Continuing through July 20, 2019
Three of Daniel Heimbinder’s monumental ink and watercolor drawings fill the walls of the front gallery. That’s the entire show, and it’s more than enough. Each work is more than eight feet across, all extraordinarily detailed figurative and imaginary landscapes that represent the culmination of a narrative continuum. The earliest, “So It Was,” dates back to 2012, when the artist was focusing on ancient texts, which included the Bible and Greek and Roman writings. In the second, “So It Goes” (2015), Heimbinder explores these investigations and their dramatic consequences further. In the final piece, this year’s yet to be completed “So It Will Be”, he chronicles civilization coming undone. Countless sub-plots involving hundreds of nude figures interacting with one another, as well as with monstrous animals and grotesque plants, comprise a nightmarish phantasmagoria.
Though each of these drawings stands on their own, they were created to be seen together. Their titles were inspired by the phrase “So it goes,” used repeatedly in Kurt Vonnegut’s “Slaughterhouse-Five” every time death is mentioned, regardless of the cause or circumstances. Like Vonnegut, the Dadaists and the Existentialists, Heimbinder references the absurd nature of human existence, despite religion or philosophy’s attempts to make sense of it.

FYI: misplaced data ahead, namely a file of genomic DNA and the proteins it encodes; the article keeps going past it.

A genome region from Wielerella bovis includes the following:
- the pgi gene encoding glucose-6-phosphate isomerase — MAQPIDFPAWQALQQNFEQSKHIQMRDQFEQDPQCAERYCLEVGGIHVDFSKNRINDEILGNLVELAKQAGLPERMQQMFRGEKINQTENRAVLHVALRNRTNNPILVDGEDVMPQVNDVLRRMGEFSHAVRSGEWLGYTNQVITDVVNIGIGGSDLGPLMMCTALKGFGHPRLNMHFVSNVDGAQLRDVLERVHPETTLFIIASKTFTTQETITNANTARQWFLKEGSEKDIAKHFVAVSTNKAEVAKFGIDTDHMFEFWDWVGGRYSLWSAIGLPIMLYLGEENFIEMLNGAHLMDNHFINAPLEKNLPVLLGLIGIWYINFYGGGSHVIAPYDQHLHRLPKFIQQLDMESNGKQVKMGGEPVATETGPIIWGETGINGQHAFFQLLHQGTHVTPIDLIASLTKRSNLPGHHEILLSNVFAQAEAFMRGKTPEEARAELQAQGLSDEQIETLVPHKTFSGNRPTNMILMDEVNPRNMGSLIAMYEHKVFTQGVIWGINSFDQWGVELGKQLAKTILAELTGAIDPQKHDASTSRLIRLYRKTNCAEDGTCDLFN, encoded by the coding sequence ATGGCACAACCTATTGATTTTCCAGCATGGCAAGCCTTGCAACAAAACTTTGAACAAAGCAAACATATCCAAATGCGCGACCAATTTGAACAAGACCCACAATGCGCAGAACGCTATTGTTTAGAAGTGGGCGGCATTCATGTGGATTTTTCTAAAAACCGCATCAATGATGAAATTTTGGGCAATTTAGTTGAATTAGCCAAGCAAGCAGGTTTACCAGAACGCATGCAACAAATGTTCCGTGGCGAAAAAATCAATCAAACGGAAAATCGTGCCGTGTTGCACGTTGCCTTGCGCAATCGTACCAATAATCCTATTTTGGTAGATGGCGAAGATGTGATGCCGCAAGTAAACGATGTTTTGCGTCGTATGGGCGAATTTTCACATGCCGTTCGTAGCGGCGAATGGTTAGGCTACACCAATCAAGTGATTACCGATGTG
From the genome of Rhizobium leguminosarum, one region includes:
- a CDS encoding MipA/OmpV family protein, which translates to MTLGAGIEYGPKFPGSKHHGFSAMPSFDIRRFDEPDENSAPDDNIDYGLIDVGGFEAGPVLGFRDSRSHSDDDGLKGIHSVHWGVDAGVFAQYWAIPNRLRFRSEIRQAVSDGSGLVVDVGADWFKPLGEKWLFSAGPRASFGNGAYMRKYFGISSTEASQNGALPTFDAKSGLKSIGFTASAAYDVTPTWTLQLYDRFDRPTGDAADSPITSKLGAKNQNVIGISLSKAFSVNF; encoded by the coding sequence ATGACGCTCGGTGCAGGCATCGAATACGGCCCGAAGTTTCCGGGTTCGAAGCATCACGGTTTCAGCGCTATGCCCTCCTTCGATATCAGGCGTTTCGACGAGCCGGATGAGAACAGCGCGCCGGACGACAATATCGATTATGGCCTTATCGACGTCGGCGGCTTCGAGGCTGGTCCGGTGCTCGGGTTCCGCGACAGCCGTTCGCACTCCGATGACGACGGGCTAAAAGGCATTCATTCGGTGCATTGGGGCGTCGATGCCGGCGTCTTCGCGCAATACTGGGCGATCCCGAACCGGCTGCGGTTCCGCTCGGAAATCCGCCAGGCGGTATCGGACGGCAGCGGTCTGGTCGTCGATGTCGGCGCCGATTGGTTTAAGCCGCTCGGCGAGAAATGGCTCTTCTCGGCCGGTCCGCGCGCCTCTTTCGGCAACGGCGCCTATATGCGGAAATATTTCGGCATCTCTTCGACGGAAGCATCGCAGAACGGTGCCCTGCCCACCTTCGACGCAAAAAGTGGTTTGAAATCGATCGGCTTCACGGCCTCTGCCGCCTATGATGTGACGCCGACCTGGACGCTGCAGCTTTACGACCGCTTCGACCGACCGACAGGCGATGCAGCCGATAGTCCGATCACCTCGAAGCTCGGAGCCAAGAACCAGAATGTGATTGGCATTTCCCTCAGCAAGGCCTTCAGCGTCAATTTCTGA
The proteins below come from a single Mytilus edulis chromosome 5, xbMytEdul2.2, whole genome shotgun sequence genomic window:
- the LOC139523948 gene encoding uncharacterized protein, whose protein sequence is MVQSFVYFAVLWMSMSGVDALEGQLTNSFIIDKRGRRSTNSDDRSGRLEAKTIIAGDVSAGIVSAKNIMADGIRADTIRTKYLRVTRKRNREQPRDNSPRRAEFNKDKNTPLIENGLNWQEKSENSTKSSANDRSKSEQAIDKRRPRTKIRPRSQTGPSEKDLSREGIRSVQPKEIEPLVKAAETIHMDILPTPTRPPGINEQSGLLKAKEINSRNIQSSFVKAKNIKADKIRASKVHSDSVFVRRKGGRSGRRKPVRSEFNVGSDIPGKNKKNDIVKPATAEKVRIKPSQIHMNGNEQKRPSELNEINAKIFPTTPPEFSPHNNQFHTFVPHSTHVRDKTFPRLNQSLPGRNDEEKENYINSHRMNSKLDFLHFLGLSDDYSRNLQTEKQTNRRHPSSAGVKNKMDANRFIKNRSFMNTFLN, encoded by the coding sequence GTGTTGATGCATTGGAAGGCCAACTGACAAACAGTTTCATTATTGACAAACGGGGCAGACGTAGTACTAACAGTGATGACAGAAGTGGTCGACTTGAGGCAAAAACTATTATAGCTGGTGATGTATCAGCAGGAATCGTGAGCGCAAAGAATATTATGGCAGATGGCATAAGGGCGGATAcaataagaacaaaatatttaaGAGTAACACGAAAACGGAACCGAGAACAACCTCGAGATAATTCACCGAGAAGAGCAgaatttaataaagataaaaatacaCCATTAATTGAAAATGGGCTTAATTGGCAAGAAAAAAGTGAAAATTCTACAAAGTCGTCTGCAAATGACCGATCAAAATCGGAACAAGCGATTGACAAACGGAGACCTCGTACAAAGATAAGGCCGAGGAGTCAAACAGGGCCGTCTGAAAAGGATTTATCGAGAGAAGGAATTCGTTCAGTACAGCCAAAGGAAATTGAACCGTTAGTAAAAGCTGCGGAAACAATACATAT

Tapping into humanity’s deepest fears by giving free rein to his imagination gave rise to this apocalyptic vision. In the earliest of the trio, “So It Was,” Heimbinder depicts a landscape anchored his version of the Tower of Babel. In the lower right are two artists working at their easels; the one on the left is blindfolded, while the other paints the Eye of Providence on the horizon. The Eye is part of the Great Seal of the U.S. and appears on the one-dollar bill. Biblical references include a shepherd with his flock, with men clinging to the undersides of the sheep, only their arms and legs visible. In the lower left is a pile of bodies reminiscent of the victims of Nazi extermination camps or Renaissance depictions of hell. “So It Goes” depicts a city collapsing in the midst of a great flood, with buildings overturned and people trying to flee. A group of men are toppling an equestrian statue, while a larger-than-life figure quietly plays chess. Also collapsing amid the devastation is the pyramid with the Eye of God.
The elements of “So It Will Be” float freely in space. Some are carried over from the earlier drawings — the equestrian statue, the Eye of God, the shepherd — along with many new ones, including an oblique reference to the assassination of JFK. Heimbinder reinvents and reimagines a multitude of myths and symbols to the point of information overload. What we come away with is an overwhelming sense of dystopia. These darkly satirical drawings offer little in the way of hope, but they do provide a fascinating look at Heimbinder's process and viewpoint.